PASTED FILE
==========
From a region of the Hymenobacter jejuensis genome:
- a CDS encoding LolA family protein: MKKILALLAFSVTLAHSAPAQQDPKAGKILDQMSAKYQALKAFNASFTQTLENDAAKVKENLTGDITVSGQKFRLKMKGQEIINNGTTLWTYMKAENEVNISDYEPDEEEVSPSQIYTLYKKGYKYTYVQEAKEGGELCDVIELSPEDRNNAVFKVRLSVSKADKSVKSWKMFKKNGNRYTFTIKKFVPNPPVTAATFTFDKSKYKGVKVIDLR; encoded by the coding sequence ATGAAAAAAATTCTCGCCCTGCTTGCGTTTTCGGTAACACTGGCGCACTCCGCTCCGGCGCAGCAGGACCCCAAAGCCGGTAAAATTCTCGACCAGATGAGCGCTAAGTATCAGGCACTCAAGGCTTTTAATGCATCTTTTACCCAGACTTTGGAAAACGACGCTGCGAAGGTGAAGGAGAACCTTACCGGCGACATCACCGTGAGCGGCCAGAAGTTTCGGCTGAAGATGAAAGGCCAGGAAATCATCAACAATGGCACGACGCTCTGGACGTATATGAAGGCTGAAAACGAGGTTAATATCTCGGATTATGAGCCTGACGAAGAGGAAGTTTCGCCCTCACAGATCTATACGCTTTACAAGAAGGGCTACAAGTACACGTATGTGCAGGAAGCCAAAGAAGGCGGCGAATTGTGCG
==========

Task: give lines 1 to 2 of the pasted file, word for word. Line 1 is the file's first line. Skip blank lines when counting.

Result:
From a region of the Hymenobacter jejuensis genome:
- a CDS encoding LolA family protein: MKKILALLAFSVTLAHSAPAQQDPKAGKILDQMSAKYQALKAFNASFTQTLENDAAKVKENLTGDITVSGQKFRLKMKGQEIINNGTTLWTYMKAENEVNISDYEPDEEEVSPSQIYTLYKKGYKYTYVQEAKEGGELCDVIELSPEDRNNAVFKVRLSVSKADKSVKSWKMFKKNGNRYTFTIKKFVPNPPVTAATFTFDKSKYKGVKVIDLR; encoded by the coding sequence ATGAAAAAAATTCTCGCCCTGCTTGCGTTTTCGGTAACACTGGCGCACTCCGCTCCGGCGCAGCAGGACCCCAAAGCCGGTAAAATTCTCGACCAGATGAGCGCTAAGTATCAGGCACTCAAGGCTTTTAATGCATCTTTTACCCAGACTTTGGAAAACGACGCTGCGAAGGTGAAGGAGAACCTTACCGGCGACATCACCGTGAGCGGCCAGAAGTTTCGGCTGAAGATGAAAGGCCAGGAAATCATCAACAATGGCACGACGCTCTGGACGTATATGAAGGCTGAAAACGAGGTTAATATCTCGGATTATGAGCCTGACGAAGAGGAAGTTTCGCCCTCACAGATCTATACGCTTTACAAGAAGGGCTACAAGTACACGTATGTGCAGGAAGCCAAAGAAGGCGGCGAATTGTGCG